The Salvation Army is strongly opposed to any liberalisation or expansion of online gambling in New Zealand. Over the last few years, the Department of Internal Affairs (DIA) has undertaken a review of online gambling in New Zealand. In our submission to this review in 2019, we argued that the review (and other statements and rhetoric) was framed in a way that pointed to an intention to expand the online gambling sector in different ways. On the DIA website itself, it stated that the next step after the public consultation and submission process was to provide advice to the Minister of Internal Affairs on a new regulatory system for online gambling. In 2021, our views have not changed. As a provider of gambling-harm treatment and support services (Salvation Army Oasis service), and a provider of numerous other Christian spiritual and social services in our communities, we remain opposed to any expansion in this area, as we daily see the damage of gambling harm and other social issues on people and whānau in local communities. We expect online gambling has the potential to be even more dangerous for people and whānau than pokie machines and other forms of gambling because of the ease of access and the private, hidden, or isolated nature of this form of gambling. This short advocacy paper summarises our views, provides some critical context to debate, and puts forward some key policy recommendations to contribute to this public debate.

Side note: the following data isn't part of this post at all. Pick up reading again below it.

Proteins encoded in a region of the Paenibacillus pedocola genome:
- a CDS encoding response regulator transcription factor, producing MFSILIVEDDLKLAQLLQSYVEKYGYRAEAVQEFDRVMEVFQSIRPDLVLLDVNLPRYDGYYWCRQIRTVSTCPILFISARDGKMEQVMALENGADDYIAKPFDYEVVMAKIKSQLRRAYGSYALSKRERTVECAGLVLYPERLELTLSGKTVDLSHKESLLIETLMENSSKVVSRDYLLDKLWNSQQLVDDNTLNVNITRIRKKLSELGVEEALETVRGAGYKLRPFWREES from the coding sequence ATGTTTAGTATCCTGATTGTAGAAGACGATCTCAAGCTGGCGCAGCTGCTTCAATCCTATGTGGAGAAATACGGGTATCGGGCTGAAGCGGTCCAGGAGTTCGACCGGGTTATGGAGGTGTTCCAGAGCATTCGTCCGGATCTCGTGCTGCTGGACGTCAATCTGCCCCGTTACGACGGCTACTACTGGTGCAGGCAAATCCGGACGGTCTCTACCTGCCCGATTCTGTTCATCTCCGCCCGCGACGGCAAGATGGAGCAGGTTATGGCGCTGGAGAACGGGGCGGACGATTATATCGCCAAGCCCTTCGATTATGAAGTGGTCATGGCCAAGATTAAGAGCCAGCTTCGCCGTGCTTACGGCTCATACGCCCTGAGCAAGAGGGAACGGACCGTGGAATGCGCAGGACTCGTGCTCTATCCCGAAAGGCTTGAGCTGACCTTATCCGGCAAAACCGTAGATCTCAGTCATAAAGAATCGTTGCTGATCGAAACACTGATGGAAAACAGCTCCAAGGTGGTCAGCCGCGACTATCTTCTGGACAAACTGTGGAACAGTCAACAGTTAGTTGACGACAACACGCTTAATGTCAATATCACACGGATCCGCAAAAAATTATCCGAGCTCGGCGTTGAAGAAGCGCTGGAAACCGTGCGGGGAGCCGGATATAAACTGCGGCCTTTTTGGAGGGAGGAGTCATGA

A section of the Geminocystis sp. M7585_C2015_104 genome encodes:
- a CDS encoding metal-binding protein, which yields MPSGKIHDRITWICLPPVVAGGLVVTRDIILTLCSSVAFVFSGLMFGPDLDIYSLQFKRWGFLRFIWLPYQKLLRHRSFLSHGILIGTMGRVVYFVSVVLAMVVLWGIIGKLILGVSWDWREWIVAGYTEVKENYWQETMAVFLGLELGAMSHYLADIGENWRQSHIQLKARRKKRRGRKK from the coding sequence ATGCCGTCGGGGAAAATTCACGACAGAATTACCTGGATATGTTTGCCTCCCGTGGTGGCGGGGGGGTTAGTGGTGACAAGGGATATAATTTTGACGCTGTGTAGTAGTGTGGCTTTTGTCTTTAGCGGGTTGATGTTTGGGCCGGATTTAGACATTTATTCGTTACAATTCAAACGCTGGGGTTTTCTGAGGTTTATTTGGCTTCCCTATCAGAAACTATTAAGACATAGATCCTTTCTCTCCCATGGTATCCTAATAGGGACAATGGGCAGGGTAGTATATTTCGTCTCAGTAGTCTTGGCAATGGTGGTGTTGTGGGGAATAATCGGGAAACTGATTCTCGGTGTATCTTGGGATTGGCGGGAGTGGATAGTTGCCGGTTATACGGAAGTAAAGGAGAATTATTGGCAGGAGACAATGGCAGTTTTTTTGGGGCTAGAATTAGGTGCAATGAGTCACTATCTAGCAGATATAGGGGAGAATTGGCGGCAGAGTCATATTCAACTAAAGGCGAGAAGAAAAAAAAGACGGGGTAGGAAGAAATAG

‘Do not wear yourself out to get rich; do not trust your own cleverness. Cast but a glance at riches, and they are gone, for they will surely sprout wings and fly off to the sky like an eagle’ (Proverbs 23:4–5, NIV). This ancient proverb serves as a powerful warning to us all when pursuing money, especially through gambling. The quick financial fix that gambling promises to many often sprouts wings and flies off. According to Lotto New Zealand, if you buy a $7 ticket your odds of winning first division are 1 in 383,838. These odds are even more ominous with online gambling.
Download the full report below.